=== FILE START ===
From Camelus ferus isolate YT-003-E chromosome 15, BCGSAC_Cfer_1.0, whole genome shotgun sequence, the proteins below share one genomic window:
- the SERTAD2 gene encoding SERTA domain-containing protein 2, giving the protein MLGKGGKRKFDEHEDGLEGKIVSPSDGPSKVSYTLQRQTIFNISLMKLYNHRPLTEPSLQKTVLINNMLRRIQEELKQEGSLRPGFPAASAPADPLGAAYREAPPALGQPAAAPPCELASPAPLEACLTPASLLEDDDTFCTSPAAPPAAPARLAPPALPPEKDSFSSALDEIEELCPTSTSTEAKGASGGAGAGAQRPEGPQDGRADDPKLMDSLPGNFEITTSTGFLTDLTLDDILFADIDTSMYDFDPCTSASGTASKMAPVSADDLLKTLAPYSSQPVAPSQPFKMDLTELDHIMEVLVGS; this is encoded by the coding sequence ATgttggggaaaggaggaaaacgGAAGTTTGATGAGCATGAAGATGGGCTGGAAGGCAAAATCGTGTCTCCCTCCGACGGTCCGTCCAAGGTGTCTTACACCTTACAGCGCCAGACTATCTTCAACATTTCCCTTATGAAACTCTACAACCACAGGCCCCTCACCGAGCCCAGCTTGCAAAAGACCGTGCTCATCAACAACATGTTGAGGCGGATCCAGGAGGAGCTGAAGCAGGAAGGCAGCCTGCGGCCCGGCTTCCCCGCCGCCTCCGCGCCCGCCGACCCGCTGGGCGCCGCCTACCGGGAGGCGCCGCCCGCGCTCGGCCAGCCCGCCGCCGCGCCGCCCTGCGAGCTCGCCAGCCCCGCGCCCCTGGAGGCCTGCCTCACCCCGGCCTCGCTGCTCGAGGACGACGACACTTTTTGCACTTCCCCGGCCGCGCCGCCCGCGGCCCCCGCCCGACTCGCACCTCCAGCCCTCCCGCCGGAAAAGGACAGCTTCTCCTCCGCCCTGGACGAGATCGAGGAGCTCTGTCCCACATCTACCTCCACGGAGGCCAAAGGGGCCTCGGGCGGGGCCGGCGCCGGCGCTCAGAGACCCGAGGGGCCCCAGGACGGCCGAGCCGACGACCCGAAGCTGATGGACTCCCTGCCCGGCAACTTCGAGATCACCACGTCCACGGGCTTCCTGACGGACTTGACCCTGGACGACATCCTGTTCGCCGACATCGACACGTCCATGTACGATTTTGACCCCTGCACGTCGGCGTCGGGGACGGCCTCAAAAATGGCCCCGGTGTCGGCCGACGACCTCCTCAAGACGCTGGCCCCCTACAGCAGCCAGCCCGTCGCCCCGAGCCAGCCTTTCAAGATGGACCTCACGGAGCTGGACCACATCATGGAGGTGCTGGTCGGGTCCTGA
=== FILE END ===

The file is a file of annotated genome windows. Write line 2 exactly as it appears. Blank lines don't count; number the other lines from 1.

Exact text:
- the SERTAD2 gene encoding SERTA domain-containing protein 2, giving the protein MLGKGGKRKFDEHEDGLEGKIVSPSDGPSKVSYTLQRQTIFNISLMKLYNHRPLTEPSLQKTVLINNMLRRIQEELKQEGSLRPGFPAASAPADPLGAAYREAPPALGQPAAAPPCELASPAPLEACLTPASLLEDDDTFCTSPAAPPAAPARLAPPALPPEKDSFSSALDEIEELCPTSTSTEAKGASGGAGAGAQRPEGPQDGRADDPKLMDSLPGNFEITTSTGFLTDLTLDDILFADIDTSMYDFDPCTSASGTASKMAPVSADDLLKTLAPYSSQPVAPSQPFKMDLTELDHIMEVLVGS; this is encoded by the coding sequence ATgttggggaaaggaggaaaacgGAAGTTTGATGAGCATGAAGATGGGCTGGAAGGCAAAATCGTGTCTCCCTCCGACGGTCCGTCCAAGGTGTCTTACACCTTACAGCGCCAGACTATCTTCAACATTTCCCTTATGAAACTCTACAACCACAGGCCCCTCACCGAGCCCAGCTTGCAAAAGACCGTGCTCATCAACAACATGTTGAGGCGGATCCAGGAGGAGCTGAAGCAGGAAGGCAGCCTGCGGCCCGGCTTCCCCGCCGCCTCCGCGCCCGCCGACCCGCTGGGCGCCGCCTACCGGGAGGCGCCGCCCGCGCTCGGCCAGCCCGCCGCCGCGCCGCCCTGCGAGCTCGCCAGCCCCGCGCCCCTGGAGGCCTGCCTCACCCCGGCCTCGCTGCTCGAGGACGACGACACTTTTTGCACTTCCCCGGCCGCGCCGCCCGCGGCCCCCGCCCGACTCGCACCTCCAGCCCTCCCGCCGGAAAAGGACAGCTTCTCCTCCGCCCTGGACGAGATCGAGGAGCTCTGTCCCACATCTACCTCCACGGAGGCCAAAGGGGCCTCGGGCGGGGCCGGCGCCGGCGCTCAGAGACCCGAGGGGCCCCAGGACGGCCGAGCCGACGACCCGAAGCTGATGGACTCCCTGCCCGGCAACTTCGAGATCACCACGTCCACGGGCTTCCTGACGGACTTGACCCTGGACGACATCCTGTTCGCCGACATCGACACGTCCATGTACGATTTTGACCCCTGCACGTCGGCGTCGGGGACGGCCTCAAAAATGGCCCCGGTGTCGGCCGACGACCTCCTCAAGACGCTGGCCCCCTACAGCAGCCAGCCCGTCGCCCCGAGCCAGCCTTTCAAGATGGACCTCACGGAGCTGGACCACATCATGGAGGTGCTGGTCGGGTCCTGA